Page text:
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God Sometimes Changes His Mind (But Only Because He Never Changes)

One of the great struggles we have with the God revealed in Scripture has to do with texts that say, “God never changes,” and other texts that seem to say things like, “God changed his mind,” or “God regretted.”

For instance:

Malachi 3:6—“For I the LORD do not change; therefore you, O children of Jacob, are not consumed.”

Genesis 6:7—“So the LORD said, ‘I will blot out man whom I have created from the face of the land, man and animals and creeping things and birds of the heavens, for I am sorry that I have made them.’”

1 Samuel 15:11, 1 Samuel 15.35″>35—“I regret that I have made Saul king, for he has turned back from following me and has not performed my commandments. … And Samuel did not see Saul again until the day of his death, but Samuel grieved over Saul. And the Lord regretted that he had made Saul king over Israel.”

See also Exodus 32:14, Jonah 4.1-2″>4:1-2 as further examples of this language.

Two important questions.

First, how can a God who says he never changes turn around and change his mind or actions (or both) toward someone?

And second, why does God do some things (like create the human race, or choose Saul to be the King) if he knows that they will fail?

These are two really big questions (perhaps too big for a blog-post, but we have to start somewhere)!

First Question: A changeless God who changes his mind?

The short answer to the first question is that God does (insofar as people understand it and experience it) seem to change his mind on some things, but that is only because God never changes his mind on others. In order to think about this more, consider this reflection in Kaiser, Davids, Bruce and Brauch’s excellent book Hard Sayings of the Bible:

[This] text (1 Sam. 15) affirms that God changed his actions toward Saul in order to remain true to his own character or essence. Repentance in God is not, as it is in us, an evidence of indecisiveness. It is rather a change in his method of responding to another person based on some change in the other individual. The change, then, was in Saul. The problem was with Saul’s partial obedience, his wayward heart and covetousness.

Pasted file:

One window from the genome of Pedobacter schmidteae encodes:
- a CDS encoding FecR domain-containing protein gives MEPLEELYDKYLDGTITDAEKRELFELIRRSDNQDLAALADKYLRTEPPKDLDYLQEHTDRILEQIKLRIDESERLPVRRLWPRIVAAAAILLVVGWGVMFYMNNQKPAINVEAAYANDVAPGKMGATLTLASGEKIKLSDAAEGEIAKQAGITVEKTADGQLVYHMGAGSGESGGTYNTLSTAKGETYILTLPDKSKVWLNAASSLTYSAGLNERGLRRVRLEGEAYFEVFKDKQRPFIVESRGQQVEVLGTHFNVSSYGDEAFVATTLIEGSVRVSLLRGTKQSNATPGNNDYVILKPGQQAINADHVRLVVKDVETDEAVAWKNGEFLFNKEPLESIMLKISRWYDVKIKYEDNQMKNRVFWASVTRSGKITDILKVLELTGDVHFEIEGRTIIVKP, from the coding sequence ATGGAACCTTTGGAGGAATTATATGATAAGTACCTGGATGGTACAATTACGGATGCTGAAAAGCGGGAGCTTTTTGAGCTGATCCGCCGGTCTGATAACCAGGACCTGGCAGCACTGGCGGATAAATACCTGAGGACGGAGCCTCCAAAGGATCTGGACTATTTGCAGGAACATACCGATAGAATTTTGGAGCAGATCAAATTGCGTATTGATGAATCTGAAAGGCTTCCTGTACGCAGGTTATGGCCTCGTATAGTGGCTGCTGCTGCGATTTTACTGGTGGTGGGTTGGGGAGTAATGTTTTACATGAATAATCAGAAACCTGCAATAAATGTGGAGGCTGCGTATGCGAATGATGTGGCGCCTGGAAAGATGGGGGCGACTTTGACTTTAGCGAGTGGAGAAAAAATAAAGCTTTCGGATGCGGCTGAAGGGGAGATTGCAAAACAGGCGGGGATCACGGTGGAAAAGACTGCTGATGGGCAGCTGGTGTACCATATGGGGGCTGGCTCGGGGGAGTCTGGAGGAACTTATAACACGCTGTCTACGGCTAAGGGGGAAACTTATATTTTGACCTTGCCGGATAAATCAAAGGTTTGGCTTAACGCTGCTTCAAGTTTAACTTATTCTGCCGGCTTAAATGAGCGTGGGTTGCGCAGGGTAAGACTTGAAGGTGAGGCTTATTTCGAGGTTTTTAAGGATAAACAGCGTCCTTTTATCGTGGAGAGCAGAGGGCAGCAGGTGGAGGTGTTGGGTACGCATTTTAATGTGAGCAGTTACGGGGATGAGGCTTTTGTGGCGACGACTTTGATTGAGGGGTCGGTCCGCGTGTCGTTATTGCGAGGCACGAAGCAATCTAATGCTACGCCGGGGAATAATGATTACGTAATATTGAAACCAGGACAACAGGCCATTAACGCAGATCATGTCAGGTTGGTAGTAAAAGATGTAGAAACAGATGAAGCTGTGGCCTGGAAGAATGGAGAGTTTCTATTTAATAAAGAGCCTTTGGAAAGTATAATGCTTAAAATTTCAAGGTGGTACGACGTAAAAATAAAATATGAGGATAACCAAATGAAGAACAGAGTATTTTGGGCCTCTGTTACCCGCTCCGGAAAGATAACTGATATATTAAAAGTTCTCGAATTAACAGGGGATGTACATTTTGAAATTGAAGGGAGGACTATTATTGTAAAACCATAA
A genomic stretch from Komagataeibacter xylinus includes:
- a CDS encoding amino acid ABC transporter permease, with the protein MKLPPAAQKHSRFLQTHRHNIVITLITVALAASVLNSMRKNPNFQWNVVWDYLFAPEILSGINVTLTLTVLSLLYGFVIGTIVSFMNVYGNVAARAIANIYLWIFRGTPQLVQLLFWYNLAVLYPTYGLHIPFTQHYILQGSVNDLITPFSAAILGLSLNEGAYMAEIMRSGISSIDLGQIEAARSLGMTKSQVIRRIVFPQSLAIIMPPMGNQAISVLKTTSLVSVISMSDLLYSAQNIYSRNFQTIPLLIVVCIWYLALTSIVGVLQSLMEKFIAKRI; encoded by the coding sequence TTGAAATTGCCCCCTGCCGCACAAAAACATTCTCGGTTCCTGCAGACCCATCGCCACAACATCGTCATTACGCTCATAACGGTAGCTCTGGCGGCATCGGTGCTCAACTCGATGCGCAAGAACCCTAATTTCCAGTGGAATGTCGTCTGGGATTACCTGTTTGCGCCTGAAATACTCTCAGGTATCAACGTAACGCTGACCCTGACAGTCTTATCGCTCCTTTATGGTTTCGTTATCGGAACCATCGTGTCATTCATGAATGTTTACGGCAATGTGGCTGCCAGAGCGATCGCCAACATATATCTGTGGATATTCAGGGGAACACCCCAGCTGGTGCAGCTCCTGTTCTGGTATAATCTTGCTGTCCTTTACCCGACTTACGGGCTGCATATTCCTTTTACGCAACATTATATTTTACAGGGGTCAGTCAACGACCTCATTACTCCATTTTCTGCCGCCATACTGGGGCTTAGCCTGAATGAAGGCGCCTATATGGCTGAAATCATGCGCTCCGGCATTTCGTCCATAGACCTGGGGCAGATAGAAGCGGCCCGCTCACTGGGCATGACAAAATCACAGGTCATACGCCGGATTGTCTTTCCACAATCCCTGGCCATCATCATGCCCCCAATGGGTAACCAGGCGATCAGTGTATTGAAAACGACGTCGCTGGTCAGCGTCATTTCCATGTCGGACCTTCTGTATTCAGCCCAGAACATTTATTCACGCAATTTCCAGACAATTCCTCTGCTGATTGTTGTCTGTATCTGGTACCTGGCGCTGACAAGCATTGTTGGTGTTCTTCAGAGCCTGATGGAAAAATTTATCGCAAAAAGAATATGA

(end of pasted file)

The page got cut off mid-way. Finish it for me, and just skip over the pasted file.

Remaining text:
To assert that God is unchanging does not mean he cannot experience regret, grief and repentance. If unchangeableness meant transcendent detachment from people and events, God would pay an awful price for immutability. Instead, God enters into a relationship with mortal beings that demonstrates his willingness to respond to each person’s action within the ethical sphere of their obedience to his will. [1]

The point here is that God’s essential nature and his ultimate commitment to his own sovereign will do not change. 

When God engages in relationship and interaction with a volitional person (such as King Saul) or a people (such as Israel), he remains true to his own “God-ness” and his ultimate purposes. In cases where the person or people with whom God is partnering decide they don’t want to do things along the lines of God’s will, God remains true to himself, which will mean that they will feel and experience every indication that they and God are not on the same page.